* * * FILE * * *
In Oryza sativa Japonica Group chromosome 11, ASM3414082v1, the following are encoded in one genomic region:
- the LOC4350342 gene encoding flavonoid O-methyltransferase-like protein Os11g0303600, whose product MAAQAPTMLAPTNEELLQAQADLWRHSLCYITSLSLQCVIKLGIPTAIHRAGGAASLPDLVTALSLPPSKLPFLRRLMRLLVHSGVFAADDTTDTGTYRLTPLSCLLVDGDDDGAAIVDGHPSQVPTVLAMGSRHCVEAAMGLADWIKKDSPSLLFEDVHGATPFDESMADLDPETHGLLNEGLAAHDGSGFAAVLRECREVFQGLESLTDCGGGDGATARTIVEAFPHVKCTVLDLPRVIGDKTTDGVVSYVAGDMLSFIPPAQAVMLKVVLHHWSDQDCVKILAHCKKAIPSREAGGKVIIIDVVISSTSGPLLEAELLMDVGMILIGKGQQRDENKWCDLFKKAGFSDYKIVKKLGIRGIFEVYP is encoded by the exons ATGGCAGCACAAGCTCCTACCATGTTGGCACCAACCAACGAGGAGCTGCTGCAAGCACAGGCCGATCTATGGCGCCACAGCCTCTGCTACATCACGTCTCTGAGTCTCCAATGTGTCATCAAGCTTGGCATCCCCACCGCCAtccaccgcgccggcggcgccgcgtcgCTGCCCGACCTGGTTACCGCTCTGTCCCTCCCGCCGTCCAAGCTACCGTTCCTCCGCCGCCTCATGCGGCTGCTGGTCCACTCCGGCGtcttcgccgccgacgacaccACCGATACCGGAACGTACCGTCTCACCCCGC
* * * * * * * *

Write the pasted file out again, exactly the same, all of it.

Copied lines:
In Oryza sativa Japonica Group chromosome 11, ASM3414082v1, the following are encoded in one genomic region:
- the LOC4350342 gene encoding flavonoid O-methyltransferase-like protein Os11g0303600, whose product MAAQAPTMLAPTNEELLQAQADLWRHSLCYITSLSLQCVIKLGIPTAIHRAGGAASLPDLVTALSLPPSKLPFLRRLMRLLVHSGVFAADDTTDTGTYRLTPLSCLLVDGDDDGAAIVDGHPSQVPTVLAMGSRHCVEAAMGLADWIKKDSPSLLFEDVHGATPFDESMADLDPETHGLLNEGLAAHDGSGFAAVLRECREVFQGLESLTDCGGGDGATARTIVEAFPHVKCTVLDLPRVIGDKTTDGVVSYVAGDMLSFIPPAQAVMLKVVLHHWSDQDCVKILAHCKKAIPSREAGGKVIIIDVVISSTSGPLLEAELLMDVGMILIGKGQQRDENKWCDLFKKAGFSDYKIVKKLGIRGIFEVYP is encoded by the exons ATGGCAGCACAAGCTCCTACCATGTTGGCACCAACCAACGAGGAGCTGCTGCAAGCACAGGCCGATCTATGGCGCCACAGCCTCTGCTACATCACGTCTCTGAGTCTCCAATGTGTCATCAAGCTTGGCATCCCCACCGCCAtccaccgcgccggcggcgccgcgtcgCTGCCCGACCTGGTTACCGCTCTGTCCCTCCCGCCGTCCAAGCTACCGTTCCTCCGCCGCCTCATGCGGCTGCTGGTCCACTCCGGCGtcttcgccgccgacgacaccACCGATACCGGAACGTACCGTCTCACCCCGC